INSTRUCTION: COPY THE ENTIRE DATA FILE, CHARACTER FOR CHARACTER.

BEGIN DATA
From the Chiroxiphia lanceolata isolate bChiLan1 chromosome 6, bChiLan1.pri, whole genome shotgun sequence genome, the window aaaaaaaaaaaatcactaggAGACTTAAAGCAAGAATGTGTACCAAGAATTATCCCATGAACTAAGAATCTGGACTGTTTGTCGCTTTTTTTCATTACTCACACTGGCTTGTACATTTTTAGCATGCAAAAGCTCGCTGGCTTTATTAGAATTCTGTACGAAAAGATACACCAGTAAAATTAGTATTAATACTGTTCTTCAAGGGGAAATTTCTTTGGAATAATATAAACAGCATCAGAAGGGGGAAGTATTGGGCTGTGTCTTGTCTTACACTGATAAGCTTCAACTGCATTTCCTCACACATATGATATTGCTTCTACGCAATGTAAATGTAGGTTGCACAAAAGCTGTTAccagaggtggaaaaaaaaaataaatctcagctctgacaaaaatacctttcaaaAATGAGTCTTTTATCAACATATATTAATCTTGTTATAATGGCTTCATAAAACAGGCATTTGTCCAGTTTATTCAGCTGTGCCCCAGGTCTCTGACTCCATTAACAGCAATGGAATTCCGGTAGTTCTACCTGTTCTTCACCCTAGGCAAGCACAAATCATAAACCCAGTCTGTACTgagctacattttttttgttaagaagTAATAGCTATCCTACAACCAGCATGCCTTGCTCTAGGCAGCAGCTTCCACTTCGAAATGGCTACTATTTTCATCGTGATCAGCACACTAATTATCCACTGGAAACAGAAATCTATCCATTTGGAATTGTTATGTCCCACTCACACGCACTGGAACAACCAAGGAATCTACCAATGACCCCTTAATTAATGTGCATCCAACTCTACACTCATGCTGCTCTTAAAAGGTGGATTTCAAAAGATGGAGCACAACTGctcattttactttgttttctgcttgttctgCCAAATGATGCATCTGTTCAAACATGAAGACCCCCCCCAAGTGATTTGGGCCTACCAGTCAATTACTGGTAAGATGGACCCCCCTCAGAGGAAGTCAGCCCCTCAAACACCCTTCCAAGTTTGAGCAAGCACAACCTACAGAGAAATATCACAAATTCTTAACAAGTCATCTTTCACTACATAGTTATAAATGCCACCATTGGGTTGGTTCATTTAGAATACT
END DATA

From the Chiroxiphia lanceolata isolate bChiLan1 chromosome 6, bChiLan1.pri, whole genome shotgun sequence genome, the window aaaaaaaaaaaatcactaggAGACTTAAAGCAAGAATGTGTACCAAGAATTATCCCATGAACTAAGAATCTGGACTGTTTGTCGCTTTTTTTCATTACTCACACTGGCTTGTACATTTTTAGCATGCAAAAGCTCGCTGGCTTTATTAGAATTCTGTACGAAAAGATACACCAGTAAAATTAGTATTAATACTGTTCTTCAAGGGGAAATTTCTTTGGAATAATATAAACAGCATCAGAAGGGGGAAGTATTGGGCTGTGTCTTGTCTTACACTGATAAGCTTCAACTGCATTTCCTCACACATATGATATTGCTTCTACGCAATGTAAATGTAGGTTGCACAAAAGCTGTTAccagaggtggaaaaaaaaaataaatctcagctctgacaaaaatacctttcaaaAATGAGTCTTTTATCAACATATATTAATCTTGTTATAATGGCTTCATAAAACAGGCATTTGTCCAGTTTATTCAGCTGTGCCCCAGGTCTCTGACTCCATTAACAGCAATGGAATTCCGGTAGTTCTACCTGTTCTTCACCCTAGGCAAGCACAAATCATAAACCCAGTCTGTACTgagctacattttttttgttaagaagTAATAGCTATCCTACAACCAGCATGCCTTGCTCTAGGCAGCAGCTTCCACTTCGAAATGGCTACTATTTTCATCGTGATCAGCACACTAATTATCCACTGGAAACAGAAATCTATCCATTTGGAATTGTTATGTCCCACTCACACGCACTGGAACAACCAAGGAATCTACCAATGACCCCTTAATTAATGTGCATCCAACTCTACACTCATGCTGCTCTTAAAAGGTGGATTTCAAAAGATGGAGCACAACTGctcattttactttgttttctgcttgttctgCCAAATGATGCATCTGTTCAAACATGAAGACCCCCCCCAAGTGATTTGGGCCTACCAGTCAATTACTGGTAAGATGGACCCCCCTCAGAGGAAGTCAGCCCCTCAAACACCCTTCCAAGTTTGAGCAAGCACAACCTACAGAGAAATATCACAAATTCTTAACAAGTCATCTTTCACTACATAGTTATAAATGCCACCATTGGGTTGGTTCATTTAGAATACT